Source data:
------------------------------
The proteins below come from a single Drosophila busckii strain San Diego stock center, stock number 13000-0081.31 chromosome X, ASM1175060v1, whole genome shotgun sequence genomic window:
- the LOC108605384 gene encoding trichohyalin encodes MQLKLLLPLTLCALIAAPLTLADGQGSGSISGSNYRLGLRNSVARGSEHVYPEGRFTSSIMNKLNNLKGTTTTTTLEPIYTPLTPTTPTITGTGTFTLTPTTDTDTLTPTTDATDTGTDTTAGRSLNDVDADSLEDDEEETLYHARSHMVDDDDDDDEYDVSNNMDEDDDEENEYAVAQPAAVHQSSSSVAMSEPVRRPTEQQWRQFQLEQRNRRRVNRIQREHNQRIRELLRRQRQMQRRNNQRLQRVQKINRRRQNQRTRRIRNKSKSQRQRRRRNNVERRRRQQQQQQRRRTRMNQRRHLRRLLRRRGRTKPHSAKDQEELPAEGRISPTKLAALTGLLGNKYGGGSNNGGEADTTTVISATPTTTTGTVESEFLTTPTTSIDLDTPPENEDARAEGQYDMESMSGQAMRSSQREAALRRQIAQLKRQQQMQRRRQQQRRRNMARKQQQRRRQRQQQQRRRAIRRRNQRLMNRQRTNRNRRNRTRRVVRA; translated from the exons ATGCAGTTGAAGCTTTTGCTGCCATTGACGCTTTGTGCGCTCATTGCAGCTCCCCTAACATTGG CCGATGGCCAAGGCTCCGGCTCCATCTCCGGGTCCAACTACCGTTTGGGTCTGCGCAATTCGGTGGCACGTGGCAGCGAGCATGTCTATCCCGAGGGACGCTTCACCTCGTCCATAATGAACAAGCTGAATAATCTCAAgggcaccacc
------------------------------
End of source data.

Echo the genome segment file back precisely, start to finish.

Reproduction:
The proteins below come from a single Drosophila busckii strain San Diego stock center, stock number 13000-0081.31 chromosome X, ASM1175060v1, whole genome shotgun sequence genomic window:
- the LOC108605384 gene encoding trichohyalin encodes MQLKLLLPLTLCALIAAPLTLADGQGSGSISGSNYRLGLRNSVARGSEHVYPEGRFTSSIMNKLNNLKGTTTTTTLEPIYTPLTPTTPTITGTGTFTLTPTTDTDTLTPTTDATDTGTDTTAGRSLNDVDADSLEDDEEETLYHARSHMVDDDDDDDEYDVSNNMDEDDDEENEYAVAQPAAVHQSSSSVAMSEPVRRPTEQQWRQFQLEQRNRRRVNRIQREHNQRIRELLRRQRQMQRRNNQRLQRVQKINRRRQNQRTRRIRNKSKSQRQRRRRNNVERRRRQQQQQQRRRTRMNQRRHLRRLLRRRGRTKPHSAKDQEELPAEGRISPTKLAALTGLLGNKYGGGSNNGGEADTTTVISATPTTTTGTVESEFLTTPTTSIDLDTPPENEDARAEGQYDMESMSGQAMRSSQREAALRRQIAQLKRQQQMQRRRQQQRRRNMARKQQQRRRQRQQQQRRRAIRRRNQRLMNRQRTNRNRRNRTRRVVRA; translated from the exons ATGCAGTTGAAGCTTTTGCTGCCATTGACGCTTTGTGCGCTCATTGCAGCTCCCCTAACATTGG CCGATGGCCAAGGCTCCGGCTCCATCTCCGGGTCCAACTACCGTTTGGGTCTGCGCAATTCGGTGGCACGTGGCAGCGAGCATGTCTATCCCGAGGGACGCTTCACCTCGTCCATAATGAACAAGCTGAATAATCTCAAgggcaccacc